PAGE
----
The American Labrador has a quick mind as well as a quick body, and is often a very sensitive soul that lives to please. Extremes of sensitivity can occasionally lead to nervousness, but on the whole, temperament is sound throughout the breed.
Outdoors in the open, American Labradors may have very strong hunting instincts and be more likely to pursue your local wildlife. This can be a problem for those living in rural areas or exercising their dogs in countryside populated with rabbits or squirrels!
Some (not most) American Labs will have so much ‘drive’ that an inexperienced owner will struggle to gain control on their daily walks together. Especially if they don’t pay enough attention to the dog. This is something to consider if you like to relax and chat with friends whilst out walking.
English type Labrador
English type Labs are often heavier than their field bred cousins, and shorter in the leg. They may also be less agile. Though this isn’t always the case, and I have known some hefty show type Labs that are surprisingly good at jumping.
All Labradors are very lively when young, but some show bred labs become somewhat more placid, slower, and ‘chilled out’ as they age. While some of their field bred cousins tend to remain ‘high energy’ dogs for much of their lives.
As juveniles, some English Labs can be extremely playful and distractible which can be a challenge, especially if you exercise your dog in busy dog parks where they are mixing with a lot of other dogs.
This playful ‘silliness’ is partly what makes some show type Labs more difficult to train. I have one pure working type Lab and one part work/part show type Lab. My working type Labrador Tess, was quite grown up and sensible by the time her first birthday came along. My part show dog Rachael is six and is still not quite grown up!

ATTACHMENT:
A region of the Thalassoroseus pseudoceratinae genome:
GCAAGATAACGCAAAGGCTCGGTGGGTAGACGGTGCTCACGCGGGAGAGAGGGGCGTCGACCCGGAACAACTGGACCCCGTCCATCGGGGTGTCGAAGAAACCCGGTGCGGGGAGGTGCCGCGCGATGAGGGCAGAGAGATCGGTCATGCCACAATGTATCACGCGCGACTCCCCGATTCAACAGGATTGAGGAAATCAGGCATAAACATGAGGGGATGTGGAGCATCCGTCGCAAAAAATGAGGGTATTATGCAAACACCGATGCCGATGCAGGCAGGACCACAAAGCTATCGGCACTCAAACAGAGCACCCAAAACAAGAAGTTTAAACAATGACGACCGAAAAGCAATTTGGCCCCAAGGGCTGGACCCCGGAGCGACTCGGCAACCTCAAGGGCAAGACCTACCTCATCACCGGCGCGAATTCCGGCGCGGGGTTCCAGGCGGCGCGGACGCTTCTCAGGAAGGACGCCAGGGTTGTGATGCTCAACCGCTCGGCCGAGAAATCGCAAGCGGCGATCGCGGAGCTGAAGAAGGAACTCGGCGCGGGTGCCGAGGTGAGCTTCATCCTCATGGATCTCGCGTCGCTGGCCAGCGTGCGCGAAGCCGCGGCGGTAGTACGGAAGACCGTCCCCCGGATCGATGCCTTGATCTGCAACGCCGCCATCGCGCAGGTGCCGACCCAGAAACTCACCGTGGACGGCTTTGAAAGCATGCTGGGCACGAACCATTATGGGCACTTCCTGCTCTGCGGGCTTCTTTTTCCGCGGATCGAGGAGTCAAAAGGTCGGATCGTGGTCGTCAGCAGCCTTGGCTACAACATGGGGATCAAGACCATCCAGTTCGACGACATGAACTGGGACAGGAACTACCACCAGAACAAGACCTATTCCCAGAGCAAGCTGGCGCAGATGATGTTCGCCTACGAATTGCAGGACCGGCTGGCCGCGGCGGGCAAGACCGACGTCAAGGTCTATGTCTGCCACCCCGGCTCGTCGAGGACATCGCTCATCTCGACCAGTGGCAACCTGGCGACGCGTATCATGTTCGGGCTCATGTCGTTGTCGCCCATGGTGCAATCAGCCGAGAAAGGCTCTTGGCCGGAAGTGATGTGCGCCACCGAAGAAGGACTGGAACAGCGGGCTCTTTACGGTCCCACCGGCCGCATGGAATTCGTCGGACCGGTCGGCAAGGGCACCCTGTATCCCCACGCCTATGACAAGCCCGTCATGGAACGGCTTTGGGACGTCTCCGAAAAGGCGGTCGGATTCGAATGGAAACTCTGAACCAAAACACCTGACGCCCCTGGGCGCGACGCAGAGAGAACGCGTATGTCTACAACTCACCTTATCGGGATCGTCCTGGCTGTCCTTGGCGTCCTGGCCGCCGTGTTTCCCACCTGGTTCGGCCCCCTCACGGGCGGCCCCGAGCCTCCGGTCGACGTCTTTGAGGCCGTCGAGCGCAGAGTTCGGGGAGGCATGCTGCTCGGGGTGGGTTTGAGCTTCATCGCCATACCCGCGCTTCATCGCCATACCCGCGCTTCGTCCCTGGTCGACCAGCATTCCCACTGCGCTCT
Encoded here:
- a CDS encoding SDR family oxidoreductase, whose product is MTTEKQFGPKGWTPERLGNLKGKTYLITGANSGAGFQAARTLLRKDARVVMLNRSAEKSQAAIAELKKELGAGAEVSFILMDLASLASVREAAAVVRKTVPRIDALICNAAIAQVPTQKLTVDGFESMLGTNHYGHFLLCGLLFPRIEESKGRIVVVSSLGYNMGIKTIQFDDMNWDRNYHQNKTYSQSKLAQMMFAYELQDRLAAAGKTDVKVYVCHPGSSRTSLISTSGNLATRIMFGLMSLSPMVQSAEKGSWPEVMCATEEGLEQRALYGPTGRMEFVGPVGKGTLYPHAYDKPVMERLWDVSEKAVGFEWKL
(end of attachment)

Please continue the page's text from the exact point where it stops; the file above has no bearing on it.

One final thought, in the UK, show bred labs are perhaps more likely to be noisy or prone to whining than American Labs. Simply because noise is a disqualifying fault in a UK field trial and has therefore been ‘bred out’ of working dogs to a certain extent.
What is a Drakeshead Labrador?
I get asked this question quite a bit! There isn’t actually a special type of Labrador that is known as a Drakeshead Lab. Drakeshead is actually just a British Labrador Kennel name. The Drakeshead Kennel is a famous kennel in England that breeds and competes (very successfully) working type Labradors. They also export Labradors to other countries.
If your Labrador is from the Drakeshead kennels, his pedigree will have the word Drakeshead as part of his registered pedigree Kennel Name. There are many other successful breeders of American or field type Labradors in the UK. And many well known breeders of field type Labs in the USA too.
Which is type of Lab is best for me?
The answer to ‘which type is best?’ is of course never straightforward. And it depends a bit on what you expect from your dog, and on where you live.
If you want to get active with your dog, and maybe get involved with some Labrador activities or sports, then a Labrador from working lines might suit you best.
American type Labradors for activities and hunting
Working bred labs respond best to lots of human contact and a more managed approach to exercise outdoors. American Labs also tend to be more focused on their handler and may be more responsive to training. This can be helpful if you want to get involved in a sport or activity that involves your dog.
Dog agility is a popular sport that American type Labs can excel at, while English Labs may lack the agility to compete at a high level. If you want a pet that is also a hunting companion then an American type Lab is your best choice.
If you don’t want to compete in Field Trials, then consider a Lab that has been bred with the average hunter or shooting man or woman in mind. Dogs bred for field trials in the UK and in the USA can sometimes be a little ‘hot’ for the inexperienced handler.
English Labs for classic good looks